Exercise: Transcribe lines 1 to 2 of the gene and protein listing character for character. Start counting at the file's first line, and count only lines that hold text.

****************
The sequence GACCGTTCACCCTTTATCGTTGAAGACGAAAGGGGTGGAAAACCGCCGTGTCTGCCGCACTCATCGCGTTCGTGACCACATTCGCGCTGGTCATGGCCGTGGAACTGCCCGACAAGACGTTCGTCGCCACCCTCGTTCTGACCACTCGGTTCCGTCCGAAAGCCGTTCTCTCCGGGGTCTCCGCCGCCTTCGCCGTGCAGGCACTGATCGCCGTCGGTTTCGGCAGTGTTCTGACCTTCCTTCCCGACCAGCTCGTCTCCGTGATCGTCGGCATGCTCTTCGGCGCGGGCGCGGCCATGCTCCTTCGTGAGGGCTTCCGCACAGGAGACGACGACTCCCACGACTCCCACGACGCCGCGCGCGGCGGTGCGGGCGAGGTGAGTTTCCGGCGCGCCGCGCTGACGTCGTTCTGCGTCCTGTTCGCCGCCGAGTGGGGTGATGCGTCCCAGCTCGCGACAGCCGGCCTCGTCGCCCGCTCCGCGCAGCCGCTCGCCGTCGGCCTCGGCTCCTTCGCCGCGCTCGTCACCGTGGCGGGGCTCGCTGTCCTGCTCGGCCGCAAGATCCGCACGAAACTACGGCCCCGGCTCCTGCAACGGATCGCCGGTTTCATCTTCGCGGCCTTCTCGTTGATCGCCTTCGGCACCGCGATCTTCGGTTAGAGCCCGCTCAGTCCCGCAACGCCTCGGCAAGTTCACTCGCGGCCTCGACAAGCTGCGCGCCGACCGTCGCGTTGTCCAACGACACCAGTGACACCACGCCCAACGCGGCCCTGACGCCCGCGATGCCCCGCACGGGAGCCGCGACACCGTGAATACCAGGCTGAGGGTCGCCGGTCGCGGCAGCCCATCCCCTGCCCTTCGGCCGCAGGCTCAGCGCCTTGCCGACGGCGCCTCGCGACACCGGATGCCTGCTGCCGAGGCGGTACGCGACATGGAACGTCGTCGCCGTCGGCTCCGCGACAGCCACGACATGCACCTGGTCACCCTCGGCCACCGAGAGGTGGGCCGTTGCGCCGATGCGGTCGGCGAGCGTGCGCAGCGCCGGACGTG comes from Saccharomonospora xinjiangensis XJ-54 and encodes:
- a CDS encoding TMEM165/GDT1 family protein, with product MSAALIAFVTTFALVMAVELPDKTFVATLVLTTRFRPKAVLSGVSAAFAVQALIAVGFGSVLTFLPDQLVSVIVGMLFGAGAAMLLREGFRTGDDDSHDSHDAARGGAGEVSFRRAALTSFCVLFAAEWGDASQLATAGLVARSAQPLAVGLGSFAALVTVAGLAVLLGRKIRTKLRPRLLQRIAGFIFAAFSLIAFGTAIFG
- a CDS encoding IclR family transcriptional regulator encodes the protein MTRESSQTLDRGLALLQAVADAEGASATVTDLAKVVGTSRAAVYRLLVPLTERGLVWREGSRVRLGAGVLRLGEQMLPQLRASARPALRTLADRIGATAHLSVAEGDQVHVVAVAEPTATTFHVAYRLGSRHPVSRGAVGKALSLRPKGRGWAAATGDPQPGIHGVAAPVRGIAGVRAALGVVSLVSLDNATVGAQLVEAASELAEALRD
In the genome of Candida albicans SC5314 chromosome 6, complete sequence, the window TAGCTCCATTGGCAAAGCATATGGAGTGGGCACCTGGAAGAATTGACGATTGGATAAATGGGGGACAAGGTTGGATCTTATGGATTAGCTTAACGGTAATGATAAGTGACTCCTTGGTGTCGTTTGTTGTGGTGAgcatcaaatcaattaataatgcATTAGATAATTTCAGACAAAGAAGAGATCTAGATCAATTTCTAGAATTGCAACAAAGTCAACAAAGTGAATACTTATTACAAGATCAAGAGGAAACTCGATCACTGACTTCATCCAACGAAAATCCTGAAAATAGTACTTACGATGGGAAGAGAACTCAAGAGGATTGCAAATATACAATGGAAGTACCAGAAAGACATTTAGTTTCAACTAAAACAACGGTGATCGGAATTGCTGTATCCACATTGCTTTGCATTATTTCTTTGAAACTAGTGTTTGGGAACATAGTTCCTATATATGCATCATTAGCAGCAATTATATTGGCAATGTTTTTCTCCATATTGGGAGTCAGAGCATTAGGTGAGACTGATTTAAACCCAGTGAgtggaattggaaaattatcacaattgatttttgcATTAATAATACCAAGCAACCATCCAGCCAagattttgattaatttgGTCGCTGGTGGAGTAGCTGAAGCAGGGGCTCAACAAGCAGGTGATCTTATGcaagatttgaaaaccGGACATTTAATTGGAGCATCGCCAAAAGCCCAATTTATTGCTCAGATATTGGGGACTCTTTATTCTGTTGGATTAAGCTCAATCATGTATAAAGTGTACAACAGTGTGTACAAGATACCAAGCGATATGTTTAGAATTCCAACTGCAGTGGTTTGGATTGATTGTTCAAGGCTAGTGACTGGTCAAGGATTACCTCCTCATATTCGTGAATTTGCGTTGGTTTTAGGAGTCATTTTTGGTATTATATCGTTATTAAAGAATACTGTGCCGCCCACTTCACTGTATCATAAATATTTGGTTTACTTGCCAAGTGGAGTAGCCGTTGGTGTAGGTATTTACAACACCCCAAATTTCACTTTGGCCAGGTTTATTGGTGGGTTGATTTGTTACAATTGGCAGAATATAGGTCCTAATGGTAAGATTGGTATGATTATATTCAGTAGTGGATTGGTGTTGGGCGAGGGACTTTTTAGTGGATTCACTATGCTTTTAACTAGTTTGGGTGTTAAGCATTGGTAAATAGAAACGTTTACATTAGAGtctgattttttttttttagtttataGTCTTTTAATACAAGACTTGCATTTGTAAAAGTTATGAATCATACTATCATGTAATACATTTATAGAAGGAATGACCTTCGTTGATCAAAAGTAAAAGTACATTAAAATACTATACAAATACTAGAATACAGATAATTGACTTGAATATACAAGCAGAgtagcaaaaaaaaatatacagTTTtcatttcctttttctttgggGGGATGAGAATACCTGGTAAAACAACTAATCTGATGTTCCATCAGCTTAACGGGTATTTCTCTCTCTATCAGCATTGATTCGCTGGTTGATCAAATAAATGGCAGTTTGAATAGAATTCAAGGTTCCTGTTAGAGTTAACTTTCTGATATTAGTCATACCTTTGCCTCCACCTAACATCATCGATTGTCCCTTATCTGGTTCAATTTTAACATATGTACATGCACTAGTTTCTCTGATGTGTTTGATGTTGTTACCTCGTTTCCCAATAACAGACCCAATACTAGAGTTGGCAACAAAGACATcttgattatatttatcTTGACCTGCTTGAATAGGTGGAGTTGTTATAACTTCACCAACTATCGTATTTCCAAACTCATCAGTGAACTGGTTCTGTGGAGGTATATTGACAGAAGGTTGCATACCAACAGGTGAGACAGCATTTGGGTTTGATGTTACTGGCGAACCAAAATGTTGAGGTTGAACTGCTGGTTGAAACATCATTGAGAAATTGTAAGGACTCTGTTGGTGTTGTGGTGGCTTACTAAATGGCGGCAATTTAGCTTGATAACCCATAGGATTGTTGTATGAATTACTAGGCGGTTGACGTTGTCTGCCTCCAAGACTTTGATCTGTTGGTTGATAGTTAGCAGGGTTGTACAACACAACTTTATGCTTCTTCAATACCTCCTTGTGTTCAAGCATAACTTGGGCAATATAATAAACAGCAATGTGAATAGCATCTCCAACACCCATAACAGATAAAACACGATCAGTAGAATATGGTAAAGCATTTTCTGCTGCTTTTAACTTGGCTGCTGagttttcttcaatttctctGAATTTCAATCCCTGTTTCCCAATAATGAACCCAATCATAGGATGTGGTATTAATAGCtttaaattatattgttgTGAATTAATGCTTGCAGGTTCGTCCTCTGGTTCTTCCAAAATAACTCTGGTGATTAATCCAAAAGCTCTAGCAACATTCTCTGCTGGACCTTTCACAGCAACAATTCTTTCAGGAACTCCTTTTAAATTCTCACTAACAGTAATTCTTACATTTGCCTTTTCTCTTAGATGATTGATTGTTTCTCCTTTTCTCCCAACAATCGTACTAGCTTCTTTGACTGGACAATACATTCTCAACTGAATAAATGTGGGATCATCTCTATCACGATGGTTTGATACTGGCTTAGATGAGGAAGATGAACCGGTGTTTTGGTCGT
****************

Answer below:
The sequence GACCGTTCACCCTTTATCGTTGAAGACGAAAGGGGTGGAAAACCGCCGTGTCTGCCGCACTCATCGCGTTCGTGACCACATTCGCGCTGGTCATGGCCGTGGAACTGCCCGACAAGACGTTCGTCGCCACCCTCGTTCTGACCACTCGGTTCCGTCCGAAAGCCGTTCTCTCCGGGGTCTCCGCCGCCTTCGCCGTGCAGGCACTGATCGCCGTCGGTTTCGGCAGTGTTCTGACCTTCCTTCCCGACCAGCTCGTCTCCGTGATCGTCGGCATGCTCTTCGGCGCGGGCGCGGCCATGCTCCTTCGTGAGGGCTTCCGCACAGGAGACGACGACTCCCACGACTCCCACGACGCCGCGCGCGGCGGTGCGGGCGAGGTGAGTTTCCGGCGCGCCGCGCTGACGTCGTTCTGCGTCCTGTTCGCCGCCGAGTGGGGTGATGCGTCCCAGCTCGCGACAGCCGGCCTCGTCGCCCGCTCCGCGCAGCCGCTCGCCGTCGGCCTCGGCTCCTTCGCCGCGCTCGTCACCGTGGCGGGGCTCGCTGTCCTGCTCGGCCGCAAGATCCGCACGAAACTACGGCCCCGGCTCCTGCAACGGATCGCCGGTTTCATCTTCGCGGCCTTCTCGTTGATCGCCTTCGGCACCGCGATCTTCGGTTAGAGCCCGCTCAGTCCCGCAACGCCTCGGCAAGTTCACTCGCGGCCTCGACAAGCTGCGCGCCGACCGTCGCGTTGTCCAACGACACCAGTGACACCACGCCCAACGCGGCCCTGACGCCCGCGATGCCCCGCACGGGAGCCGCGACACCGTGAATACCAGGCTGAGGGTCGCCGGTCGCGGCAGCCCATCCCCTGCCCTTCGGCCGCAGGCTCAGCGCCTTGCCGACGGCGCCTCGCGACACCGGATGCCTGCTGCCGAGGCGGTACGCGACATGGAACGTCGTCGCCGTCGGCTCCGCGACAGCCACGACATGCACCTGGTCACCCTCGGCCACCGAGAGGTGGGCCGTTGCGCCGATGCGGTCGGCGAGCGTGCGCAGCGCCGGACGTG comes from Saccharomonospora xinjiangensis XJ-54 and encodes:
- a CDS encoding TMEM165/GDT1 family protein, with product MSAALIAFVTTFALVMAVELPDKTFVATLVLTTRFRPKAVLSGVSAAFAVQALIAVGFGSVLTFLPDQLVSVIVGMLFGAGAAMLLREGFRTGDDDSHDSHDAARGGAGEVSFRRAALTSFCVLFAAEWGDASQLATAGLVARSAQPLAVGLGSFAALVTVAGLAVLLGRKIRTKLRPRLLQRIAGFIFAAFSLIAFGTAIFG